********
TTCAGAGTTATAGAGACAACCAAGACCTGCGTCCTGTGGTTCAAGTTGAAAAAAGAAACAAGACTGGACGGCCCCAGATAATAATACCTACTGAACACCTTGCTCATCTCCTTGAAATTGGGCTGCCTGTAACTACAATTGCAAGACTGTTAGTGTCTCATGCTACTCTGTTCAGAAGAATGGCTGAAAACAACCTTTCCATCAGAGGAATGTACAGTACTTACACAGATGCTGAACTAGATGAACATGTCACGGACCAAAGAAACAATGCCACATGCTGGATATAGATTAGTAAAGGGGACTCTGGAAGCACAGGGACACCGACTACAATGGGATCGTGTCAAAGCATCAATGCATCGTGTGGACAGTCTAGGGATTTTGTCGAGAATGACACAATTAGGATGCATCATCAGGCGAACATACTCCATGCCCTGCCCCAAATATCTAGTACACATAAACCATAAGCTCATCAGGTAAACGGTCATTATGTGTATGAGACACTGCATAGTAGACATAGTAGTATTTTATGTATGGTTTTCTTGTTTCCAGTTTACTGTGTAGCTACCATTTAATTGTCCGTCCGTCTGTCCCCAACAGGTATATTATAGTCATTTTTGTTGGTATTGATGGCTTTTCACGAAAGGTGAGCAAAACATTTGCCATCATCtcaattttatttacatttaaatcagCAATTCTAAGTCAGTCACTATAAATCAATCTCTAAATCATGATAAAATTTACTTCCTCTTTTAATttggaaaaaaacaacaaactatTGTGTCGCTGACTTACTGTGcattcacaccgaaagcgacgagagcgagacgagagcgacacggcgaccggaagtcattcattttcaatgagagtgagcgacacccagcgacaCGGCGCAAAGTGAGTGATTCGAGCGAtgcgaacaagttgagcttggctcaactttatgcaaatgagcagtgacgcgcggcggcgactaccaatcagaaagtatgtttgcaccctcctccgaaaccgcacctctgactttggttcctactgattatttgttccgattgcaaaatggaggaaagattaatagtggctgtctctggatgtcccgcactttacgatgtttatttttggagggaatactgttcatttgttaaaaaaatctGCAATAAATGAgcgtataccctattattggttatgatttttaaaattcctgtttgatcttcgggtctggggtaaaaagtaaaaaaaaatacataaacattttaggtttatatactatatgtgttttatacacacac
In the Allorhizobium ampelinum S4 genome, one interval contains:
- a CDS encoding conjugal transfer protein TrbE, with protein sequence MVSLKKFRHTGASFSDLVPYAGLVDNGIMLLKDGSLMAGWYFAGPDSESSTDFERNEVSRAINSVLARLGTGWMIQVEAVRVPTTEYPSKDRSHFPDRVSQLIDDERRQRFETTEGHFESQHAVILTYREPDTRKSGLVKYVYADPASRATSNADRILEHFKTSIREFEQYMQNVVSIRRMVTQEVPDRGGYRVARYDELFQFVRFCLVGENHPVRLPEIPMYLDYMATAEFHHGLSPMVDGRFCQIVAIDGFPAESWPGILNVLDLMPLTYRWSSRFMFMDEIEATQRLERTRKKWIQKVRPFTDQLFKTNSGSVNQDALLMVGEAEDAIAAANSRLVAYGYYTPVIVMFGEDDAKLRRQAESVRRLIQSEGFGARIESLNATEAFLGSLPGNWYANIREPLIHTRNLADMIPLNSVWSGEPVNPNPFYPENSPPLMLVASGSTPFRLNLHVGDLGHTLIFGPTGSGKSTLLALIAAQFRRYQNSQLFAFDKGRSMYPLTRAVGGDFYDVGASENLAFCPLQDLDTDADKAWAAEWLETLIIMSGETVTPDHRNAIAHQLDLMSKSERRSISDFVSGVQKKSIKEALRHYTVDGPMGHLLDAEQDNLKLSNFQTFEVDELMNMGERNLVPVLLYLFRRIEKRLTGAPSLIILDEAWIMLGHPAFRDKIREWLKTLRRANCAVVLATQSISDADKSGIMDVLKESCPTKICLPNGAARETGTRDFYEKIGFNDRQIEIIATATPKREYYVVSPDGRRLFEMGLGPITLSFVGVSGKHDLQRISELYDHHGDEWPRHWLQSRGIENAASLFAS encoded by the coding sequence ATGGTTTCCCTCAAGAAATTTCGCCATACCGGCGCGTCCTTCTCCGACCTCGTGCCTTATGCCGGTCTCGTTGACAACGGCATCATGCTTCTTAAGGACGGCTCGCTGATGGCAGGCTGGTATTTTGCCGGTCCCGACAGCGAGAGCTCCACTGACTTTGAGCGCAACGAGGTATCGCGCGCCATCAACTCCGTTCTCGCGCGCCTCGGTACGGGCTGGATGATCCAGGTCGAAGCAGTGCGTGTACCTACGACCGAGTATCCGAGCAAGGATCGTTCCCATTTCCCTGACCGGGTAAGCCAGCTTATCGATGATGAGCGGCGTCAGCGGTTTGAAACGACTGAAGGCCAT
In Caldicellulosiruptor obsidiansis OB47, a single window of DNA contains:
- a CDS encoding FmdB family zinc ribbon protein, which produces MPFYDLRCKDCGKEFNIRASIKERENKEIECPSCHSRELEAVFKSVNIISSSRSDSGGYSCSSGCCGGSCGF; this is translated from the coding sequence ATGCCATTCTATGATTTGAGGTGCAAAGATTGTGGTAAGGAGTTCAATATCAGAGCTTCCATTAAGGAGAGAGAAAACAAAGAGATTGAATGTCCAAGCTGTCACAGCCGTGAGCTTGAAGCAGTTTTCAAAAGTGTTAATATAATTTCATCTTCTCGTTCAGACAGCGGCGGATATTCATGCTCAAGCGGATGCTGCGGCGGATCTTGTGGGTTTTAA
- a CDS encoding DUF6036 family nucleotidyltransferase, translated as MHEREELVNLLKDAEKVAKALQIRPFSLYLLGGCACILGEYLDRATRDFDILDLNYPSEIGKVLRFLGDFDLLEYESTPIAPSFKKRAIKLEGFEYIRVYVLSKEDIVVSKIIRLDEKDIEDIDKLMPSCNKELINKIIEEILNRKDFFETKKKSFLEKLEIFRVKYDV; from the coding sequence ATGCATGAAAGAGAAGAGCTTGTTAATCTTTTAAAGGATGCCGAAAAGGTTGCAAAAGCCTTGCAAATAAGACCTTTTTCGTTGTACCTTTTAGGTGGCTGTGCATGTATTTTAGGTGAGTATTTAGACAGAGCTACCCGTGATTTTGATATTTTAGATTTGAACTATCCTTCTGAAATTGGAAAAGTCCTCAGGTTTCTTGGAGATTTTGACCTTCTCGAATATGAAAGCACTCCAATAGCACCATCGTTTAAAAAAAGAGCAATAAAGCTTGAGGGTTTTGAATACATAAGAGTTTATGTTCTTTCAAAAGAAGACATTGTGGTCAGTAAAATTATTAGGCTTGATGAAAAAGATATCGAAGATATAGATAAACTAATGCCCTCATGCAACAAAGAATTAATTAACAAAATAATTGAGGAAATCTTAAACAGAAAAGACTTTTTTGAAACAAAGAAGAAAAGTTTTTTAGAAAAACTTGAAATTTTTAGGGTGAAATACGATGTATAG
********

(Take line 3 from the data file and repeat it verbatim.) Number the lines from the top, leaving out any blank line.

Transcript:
- a CDS encoding conjugal transfer protein TrbE, with protein sequence MVSLKKFRHTGASFSDLVPYAGLVDNGIMLLKDGSLMAGWYFAGPDSESSTDFERNEVSRAINSVLARLGTGWMIQVEAVRVPTTEYPSKDRSHFPDRVSQLIDDERRQRFETTEGHFESQHAVILTYREPDTRKSGLVKYVYADPASRATSNADRILEHFKTSIREFEQYMQNVVSIRRMVTQEVPDRGGYRVARYDELFQFVRFCLVGENHPVRLPEIPMYLDYMATAEFHHGLSPMVDGRFCQIVAIDGFPAESWPGILNVLDLMPLTYRWSSRFMFMDEIEATQRLERTRKKWIQKVRPFTDQLFKTNSGSVNQDALLMVGEAEDAIAAANSRLVAYGYYTPVIVMFGEDDAKLRRQAESVRRLIQSEGFGARIESLNATEAFLGSLPGNWYANIREPLIHTRNLADMIPLNSVWSGEPVNPNPFYPENSPPLMLVASGSTPFRLNLHVGDLGHTLIFGPTGSGKSTLLALIAAQFRRYQNSQLFAFDKGRSMYPLTRAVGGDFYDVGASENLAFCPLQDLDTDADKAWAAEWLETLIIMSGETVTPDHRNAIAHQLDLMSKSERRSISDFVSGVQKKSIKEALRHYTVDGPMGHLLDAEQDNLKLSNFQTFEVDELMNMGERNLVPVLLYLFRRIEKRLTGAPSLIILDEAWIMLGHPAFRDKIREWLKTLRRANCAVVLATQSISDADKSGIMDVLKESCPTKICLPNGAARETGTRDFYEKIGFNDRQIEIIATATPKREYYVVSPDGRRLFEMGLGPITLSFVGVSGKHDLQRISELYDHHGDEWPRHWLQSRGIENAASLFAS encoded by the coding sequence ATGGTTTCCCTCAAGAAATTTCGCCATACCGGCGCGTCCTTCTCCGACCTCGTGCCTTATGCCGGTCTCGTTGACAACGGCATCATGCTTCTTAAGGACGGCTCGCTGATGGCAGGCTGGTATTTTGCCGGTCCCGACAGCGAGAGCTCCACTGACTTTGAGCGCAACGAGGTATCGCGCGCCATCAACTCCGTTCTCGCGCGCCTCGGTACGGGCTGGATGATCCAGGTCGAAGCAGTGCGTGTACCTACGACCGAGTATCCGAGCAAGGATCGTTCCCATTTCCCTGACCGGGTAAGCCAGCTTATCGATGATGAGCGGCGTCAGCGGTTTGAAACGACTGAAGGCCAT